We might have expected that, once they began their ministry, they would
have carried all before them!
So, instead of concentrating on the times of rest and refreshment, we
may do well to ask ourselves an opposite question: what disturbed
the calm? What happened in the intervals between those references which
I cited earlier, to put the believers under stress?
If we do so, we can at once distinguish between two types of pressure
or stress -- that from outside and that from inside. On several of these
occasions the growth and the joy of the Church were impaired by hostility
from those outside its ranks, while on four occasions the trouble, the brake
on growth, came from within.
Trouble From Outside
Opposition to the spread of the Gospel of Christ had, of course, begun
in His own lifetime and had culminated in His death. So far as His enemies
were concerned, no doubt, there was every expectation that, once the Lord
Jesus was removed from the scene, the whole movement which He had started
would quickly collapse. After all, that had happened any number of times
before to the followers of other rebel leaders. The disciples during Jesus'
lifetime had been an unimpressive lot, and it must have seemed inconceivable
to the Jewish leaders that, without Him, they could cause any trouble.
The realisation that trouble was indeed what the disciples were going
to cause seems to have dawned only slowly upon the high priest and his colleagues.
To begin with, they seem to have contented themselves with a warning, "not
to speak at all nor teach in the name of Jesus" (Acts 4:18), and even this
they issued only after a careful discussion (4:13-17). No doubt they were
hoping that the whole business would die down and allow them to forget about
Jesus. The disciples, for their part, made light of the whole matter, and
returned to their fellow-believers full of joy and confidence for another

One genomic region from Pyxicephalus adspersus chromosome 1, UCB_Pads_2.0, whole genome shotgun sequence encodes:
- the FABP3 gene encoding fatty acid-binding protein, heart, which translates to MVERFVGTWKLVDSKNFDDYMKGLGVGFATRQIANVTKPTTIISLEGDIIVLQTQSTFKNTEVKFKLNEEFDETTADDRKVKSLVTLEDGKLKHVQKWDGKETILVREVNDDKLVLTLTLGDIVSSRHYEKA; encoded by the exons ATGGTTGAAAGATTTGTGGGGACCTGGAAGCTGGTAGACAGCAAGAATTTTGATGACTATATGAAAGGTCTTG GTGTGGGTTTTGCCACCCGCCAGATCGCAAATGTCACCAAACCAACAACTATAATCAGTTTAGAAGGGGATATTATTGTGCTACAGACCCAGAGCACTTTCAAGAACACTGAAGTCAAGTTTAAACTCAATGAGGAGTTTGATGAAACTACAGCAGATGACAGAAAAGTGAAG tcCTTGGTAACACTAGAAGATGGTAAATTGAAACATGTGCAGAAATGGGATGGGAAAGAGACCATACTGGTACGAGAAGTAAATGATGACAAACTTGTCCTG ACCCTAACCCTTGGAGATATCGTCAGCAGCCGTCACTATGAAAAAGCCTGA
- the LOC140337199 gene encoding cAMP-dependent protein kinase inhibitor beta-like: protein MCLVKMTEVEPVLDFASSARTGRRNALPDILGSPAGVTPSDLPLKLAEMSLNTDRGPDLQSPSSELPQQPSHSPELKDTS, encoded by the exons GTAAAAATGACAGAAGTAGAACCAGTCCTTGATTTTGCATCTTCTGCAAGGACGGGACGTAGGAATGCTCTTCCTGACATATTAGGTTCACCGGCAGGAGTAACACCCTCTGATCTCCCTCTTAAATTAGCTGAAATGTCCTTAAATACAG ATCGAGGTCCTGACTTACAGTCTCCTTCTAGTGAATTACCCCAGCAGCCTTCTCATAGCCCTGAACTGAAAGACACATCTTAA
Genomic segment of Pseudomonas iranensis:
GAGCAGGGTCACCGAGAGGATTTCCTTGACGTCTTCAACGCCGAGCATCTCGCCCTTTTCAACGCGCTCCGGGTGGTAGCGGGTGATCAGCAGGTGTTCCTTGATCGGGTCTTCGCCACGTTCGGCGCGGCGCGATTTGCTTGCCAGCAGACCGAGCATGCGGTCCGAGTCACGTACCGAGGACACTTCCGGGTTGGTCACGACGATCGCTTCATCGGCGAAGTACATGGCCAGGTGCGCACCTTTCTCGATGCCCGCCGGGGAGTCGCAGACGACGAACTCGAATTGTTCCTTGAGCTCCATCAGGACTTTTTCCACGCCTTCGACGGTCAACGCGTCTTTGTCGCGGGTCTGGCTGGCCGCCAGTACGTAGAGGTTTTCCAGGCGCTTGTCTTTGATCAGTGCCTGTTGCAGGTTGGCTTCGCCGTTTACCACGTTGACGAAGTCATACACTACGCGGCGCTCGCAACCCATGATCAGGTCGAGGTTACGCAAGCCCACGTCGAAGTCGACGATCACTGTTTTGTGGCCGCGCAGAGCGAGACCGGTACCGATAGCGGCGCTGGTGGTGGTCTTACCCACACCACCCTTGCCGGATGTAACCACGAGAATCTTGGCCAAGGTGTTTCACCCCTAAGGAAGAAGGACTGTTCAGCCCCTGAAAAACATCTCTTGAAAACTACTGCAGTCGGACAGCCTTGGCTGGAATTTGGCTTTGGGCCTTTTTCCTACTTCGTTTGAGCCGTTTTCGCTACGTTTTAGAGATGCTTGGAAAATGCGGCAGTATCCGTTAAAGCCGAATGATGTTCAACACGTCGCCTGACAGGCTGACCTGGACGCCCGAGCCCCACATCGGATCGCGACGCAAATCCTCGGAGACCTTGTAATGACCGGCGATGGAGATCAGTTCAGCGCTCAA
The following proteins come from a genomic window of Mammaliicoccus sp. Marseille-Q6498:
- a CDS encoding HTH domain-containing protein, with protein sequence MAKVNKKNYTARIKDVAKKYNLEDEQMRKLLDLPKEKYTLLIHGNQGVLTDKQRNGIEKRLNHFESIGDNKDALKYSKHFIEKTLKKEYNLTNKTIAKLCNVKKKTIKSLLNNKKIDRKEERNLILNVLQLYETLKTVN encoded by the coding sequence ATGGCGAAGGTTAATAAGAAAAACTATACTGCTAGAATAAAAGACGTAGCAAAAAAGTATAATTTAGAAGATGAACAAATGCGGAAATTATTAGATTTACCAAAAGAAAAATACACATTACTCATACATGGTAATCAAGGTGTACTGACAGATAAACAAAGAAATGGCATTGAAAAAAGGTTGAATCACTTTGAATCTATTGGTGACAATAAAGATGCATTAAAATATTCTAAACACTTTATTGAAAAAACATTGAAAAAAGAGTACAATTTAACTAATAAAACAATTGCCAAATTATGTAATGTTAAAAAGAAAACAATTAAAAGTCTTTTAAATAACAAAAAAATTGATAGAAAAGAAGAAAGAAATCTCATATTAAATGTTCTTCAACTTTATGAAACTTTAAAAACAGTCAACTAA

time of refreshing (4:32-34), and we read that "great grace was upon them
The next act of opposition, however, was more serious -- and the next,
and the next. In Acts 5:17, the apostles were put in prison and, although
they were almost immediately released by "an angel of the Lord", it is evident
that the attitude of the Jewish council was hardening. This time, the apostles
were brought back and beaten (5:40) as well as warned. But once again calm
followed the storm, and another period of rest and refreshment evidently
Now we move ahead to Acts 6:8 and the story of Stephen. At this point,
obviously, the scale of hostility changed and the Church had its first martyr.
It was evident from Stephen's speech in his own defence (Acts 7) that the
trouble caused by the followers of Jesus just was not going to die down,
as had that caused by other agitators in the past (Acts 5:35-39). It was
now clear, on the contrary, that the apostles and their message were irreconcilable
with the Jewish position. Opposition to the preaching of the Gospel was
going to develop into a full-scale campaign, headed by Saul of Tarsus, to
stamp out the whole movement -- "a great persecution", as it is called in
All this must seem to us, looking back, as quite predictable. If there
is any surprise about it, that must surely be that it took as long as it
did for the full opposition to the Gospel to develop. The Jewish leaders
would not have known of the experiences of the disciples after the resurrection,
or of the coming of the Holy Spirit, and it took them time to adjust to the
idea that the message or movement of Jesus was going to cause them just as
much trouble in His absence as it had when He was there, living and preaching
So the calm and joy of the Church were disturbed by opposition and persecution,
just as they have been at intervals ever since. What we can notice, from
Acts and from the history of God's people, is how brief the disturbances have
been and with what resilience His true Church has shrugged off such opposition;
how, in fact, it has grown in spite of the opposition. While I do
not wish for one moment to minimise either the sufferings or the heroism
of God's saints over the years, I have to suggest that, in the context of
this [56/57] story, the pressures from outside the
Church are the easy ones to identify and resist. If somebody tells us, as
the apostles were told, not to speak or teach in the name of Jesus, the answer
is clear, simple and straightforward: "We must obey God rather than men"
(Acts 5:29). For getting that answer wrong, there is no excuse whatsoever:
would that all the issues of life could be so clear, so unequivocal!
Trouble From Inside
But they are not, and we know that they are not! Those pressures or stresses
from outside, as I have already suggested, seem to have held up progress
in the Church only briefly. The more troublesome issues, and the ones which
had a more serious impact on the calm and joy and growth of the Church came
What kind of thing holds up the growth and spread of the work of God?
There were in the early Church four obstacles or setbacks interspersed between
the times of refreshing:
(1) Following upon the joyful days described in Acts 4:32-34, there comes